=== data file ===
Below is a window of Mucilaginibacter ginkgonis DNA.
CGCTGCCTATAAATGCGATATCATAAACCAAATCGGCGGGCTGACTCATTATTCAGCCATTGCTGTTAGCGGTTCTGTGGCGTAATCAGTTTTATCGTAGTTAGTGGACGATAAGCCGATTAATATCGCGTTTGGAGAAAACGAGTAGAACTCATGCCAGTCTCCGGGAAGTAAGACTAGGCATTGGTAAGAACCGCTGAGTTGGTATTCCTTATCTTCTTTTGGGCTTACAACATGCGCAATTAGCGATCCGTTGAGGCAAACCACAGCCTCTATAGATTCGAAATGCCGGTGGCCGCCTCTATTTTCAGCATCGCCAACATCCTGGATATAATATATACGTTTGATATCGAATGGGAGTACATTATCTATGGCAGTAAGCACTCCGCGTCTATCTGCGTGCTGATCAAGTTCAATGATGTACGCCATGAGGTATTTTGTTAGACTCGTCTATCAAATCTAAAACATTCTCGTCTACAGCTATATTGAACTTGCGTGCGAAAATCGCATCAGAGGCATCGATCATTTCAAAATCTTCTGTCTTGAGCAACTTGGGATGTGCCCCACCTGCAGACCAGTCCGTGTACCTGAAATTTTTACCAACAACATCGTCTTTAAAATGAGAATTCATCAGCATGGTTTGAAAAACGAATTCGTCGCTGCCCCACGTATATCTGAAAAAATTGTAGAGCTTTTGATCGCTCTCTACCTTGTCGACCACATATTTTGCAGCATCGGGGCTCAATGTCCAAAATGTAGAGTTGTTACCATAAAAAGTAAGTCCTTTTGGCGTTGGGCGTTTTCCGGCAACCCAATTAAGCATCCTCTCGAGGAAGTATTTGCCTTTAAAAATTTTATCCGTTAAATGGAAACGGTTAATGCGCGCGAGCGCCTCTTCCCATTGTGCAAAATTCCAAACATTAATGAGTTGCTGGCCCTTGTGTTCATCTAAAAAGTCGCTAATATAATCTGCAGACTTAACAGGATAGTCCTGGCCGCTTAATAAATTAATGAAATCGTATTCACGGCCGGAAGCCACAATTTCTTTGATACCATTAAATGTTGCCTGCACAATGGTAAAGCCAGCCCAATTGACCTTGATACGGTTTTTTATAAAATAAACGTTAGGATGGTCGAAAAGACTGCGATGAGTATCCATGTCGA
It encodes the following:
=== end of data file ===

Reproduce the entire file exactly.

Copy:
Below is a window of Mucilaginibacter ginkgonis DNA.
CGCTGCCTATAAATGCGATATCATAAACCAAATCGGCGGGCTGACTCATTATTCAGCCATTGCTGTTAGCGGTTCTGTGGCGTAATCAGTTTTATCGTAGTTAGTGGACGATAAGCCGATTAATATCGCGTTTGGAGAAAACGAGTAGAACTCATGCCAGTCTCCGGGAAGTAAGACTAGGCATTGGTAAGAACCGCTGAGTTGGTATTCCTTATCTTCTTTTGGGCTTACAACATGCGCAATTAGCGATCCGTTGAGGCAAACCACAGCCTCTATAGATTCGAAATGCCGGTGGCCGCCTCTATTTTCAGCATCGCCAACATCCTGGATATAATATATACGTTTGATATCGAATGGGAGTACATTATCTATGGCAGTAAGCACTCCGCGTCTATCTGCGTGCTGATCAAGTTCAATGATGTACGCCATGAGGTATTTTGTTAGACTCGTCTATCAAATCTAAAACATTCTCGTCTACAGCTATATTGAACTTGCGTGCGAAAATCGCATCAGAGGCATCGATCATTTCAAAATCTTCTGTCTTGAGCAACTTGGGATGTGCCCCACCTGCAGACCAGTCCGTGTACCTGAAATTTTTACCAACAACATCGTCTTTAAAATGAGAATTCATCAGCATGGTTTGAAAAACGAATTCGTCGCTGCCCCACGTATATCTGAAAAAATTGTAGAGCTTTTGATCGCTCTCTACCTTGTCGACCACATATTTTGCAGCATCGGGGCTCAATGTCCAAAATGTAGAGTTGTTACCATAAAAAGTAAGTCCTTTTGGCGTTGGGCGTTTTCCGGCAACCCAATTAAGCATCCTCTCGAGGAAGTATTTGCCTTTAAAAATTTTATCCGTTAAATGGAAACGGTTAATGCGCGCGAGCGCCTCTTCCCATTGTGCAAAATTCCAAACATTAATGAGTTGCTGGCCCTTGTGTTCATCTAAAAAGTCGCTAATATAATCTGCAGACTTAACAGGATAGTCCTGGCCGCTTAATAAATTAATGAAATCGTATTCACGGCCGGAAGCCACAATTTCTTTGATACCATTAAATGTTGCCTGCACAATGGTAAAGCCAGCCCAATTGACCTTGATACGGTTTTTTATAAAATAAACGTTAGGATGGTCGAAAAGACTGCGATGAGTATCCATGTCGA
It encodes the following: